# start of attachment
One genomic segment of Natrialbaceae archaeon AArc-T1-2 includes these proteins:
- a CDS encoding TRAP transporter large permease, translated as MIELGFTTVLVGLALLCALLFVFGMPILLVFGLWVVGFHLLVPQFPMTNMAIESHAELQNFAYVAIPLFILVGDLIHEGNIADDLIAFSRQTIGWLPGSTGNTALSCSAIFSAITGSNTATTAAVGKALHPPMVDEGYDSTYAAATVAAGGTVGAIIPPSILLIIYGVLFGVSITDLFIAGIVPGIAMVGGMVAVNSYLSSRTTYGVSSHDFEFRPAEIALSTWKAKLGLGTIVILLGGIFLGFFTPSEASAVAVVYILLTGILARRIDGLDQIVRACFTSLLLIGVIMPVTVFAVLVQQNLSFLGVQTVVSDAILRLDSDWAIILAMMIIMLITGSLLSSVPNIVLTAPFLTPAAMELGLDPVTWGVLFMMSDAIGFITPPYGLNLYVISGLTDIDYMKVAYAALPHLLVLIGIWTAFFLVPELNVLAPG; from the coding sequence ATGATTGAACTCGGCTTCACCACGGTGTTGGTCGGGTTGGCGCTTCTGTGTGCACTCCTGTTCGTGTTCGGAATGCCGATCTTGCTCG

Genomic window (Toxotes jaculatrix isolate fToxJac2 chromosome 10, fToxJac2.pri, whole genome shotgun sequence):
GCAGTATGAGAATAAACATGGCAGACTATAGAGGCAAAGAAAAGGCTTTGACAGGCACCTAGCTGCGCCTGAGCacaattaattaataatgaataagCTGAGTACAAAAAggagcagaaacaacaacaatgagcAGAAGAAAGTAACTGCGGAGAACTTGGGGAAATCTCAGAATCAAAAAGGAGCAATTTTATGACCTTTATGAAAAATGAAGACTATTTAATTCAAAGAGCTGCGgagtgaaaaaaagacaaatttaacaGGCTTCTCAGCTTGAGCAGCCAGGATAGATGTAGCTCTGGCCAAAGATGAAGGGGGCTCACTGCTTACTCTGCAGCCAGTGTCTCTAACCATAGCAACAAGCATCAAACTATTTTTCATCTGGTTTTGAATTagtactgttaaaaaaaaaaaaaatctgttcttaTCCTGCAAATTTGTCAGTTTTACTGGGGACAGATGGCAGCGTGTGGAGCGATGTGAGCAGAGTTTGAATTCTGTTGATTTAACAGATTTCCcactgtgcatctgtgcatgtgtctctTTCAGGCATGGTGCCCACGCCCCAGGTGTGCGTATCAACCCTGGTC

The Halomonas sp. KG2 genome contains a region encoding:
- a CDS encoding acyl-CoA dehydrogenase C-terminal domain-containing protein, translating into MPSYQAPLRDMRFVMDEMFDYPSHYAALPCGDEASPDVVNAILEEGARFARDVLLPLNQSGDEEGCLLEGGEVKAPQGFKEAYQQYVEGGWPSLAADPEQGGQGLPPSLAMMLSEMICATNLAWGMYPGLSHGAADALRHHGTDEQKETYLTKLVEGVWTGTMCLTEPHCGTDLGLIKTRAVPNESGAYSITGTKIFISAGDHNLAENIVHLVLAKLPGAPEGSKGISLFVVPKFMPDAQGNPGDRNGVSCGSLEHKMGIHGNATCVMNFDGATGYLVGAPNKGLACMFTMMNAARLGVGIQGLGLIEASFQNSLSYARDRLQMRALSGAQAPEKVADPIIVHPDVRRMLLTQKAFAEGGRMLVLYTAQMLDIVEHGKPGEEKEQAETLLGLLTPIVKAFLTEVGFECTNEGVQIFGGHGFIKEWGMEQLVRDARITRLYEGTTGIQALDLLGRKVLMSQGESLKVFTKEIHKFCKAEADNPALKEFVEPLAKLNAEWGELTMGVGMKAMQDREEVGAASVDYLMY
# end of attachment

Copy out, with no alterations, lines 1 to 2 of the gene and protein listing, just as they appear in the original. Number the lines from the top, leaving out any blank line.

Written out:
One genomic segment of Natrialbaceae archaeon AArc-T1-2 includes these proteins:
- a CDS encoding TRAP transporter large permease, translated as MIELGFTTVLVGLALLCALLFVFGMPILLVFGLWVVGFHLLVPQFPMTNMAIESHAELQNFAYVAIPLFILVGDLIHEGNIADDLIAFSRQTIGWLPGSTGNTALSCSAIFSAITGSNTATTAAVGKALHPPMVDEGYDSTYAAATVAAGGTVGAIIPPSILLIIYGVLFGVSITDLFIAGIVPGIAMVGGMVAVNSYLSSRTTYGVSSHDFEFRPAEIALSTWKAKLGLGTIVILLGGIFLGFFTPSEASAVAVVYILLTGILARRIDGLDQIVRACFTSLLLIGVIMPVTVFAVLVQQNLSFLGVQTVVSDAILRLDSDWAIILAMMIIMLITGSLLSSVPNIVLTAPFLTPAAMELGLDPVTWGVLFMMSDAIGFITPPYGLNLYVISGLTDIDYMKVAYAALPHLLVLIGIWTAFFLVPELNVLAPG; from the coding sequence ATGATTGAACTCGGCTTCACCACGGTGTTGGTCGGGTTGGCGCTTCTGTGTGCACTCCTGTTCGTGTTCGGAATGCCGATCTTGCTCG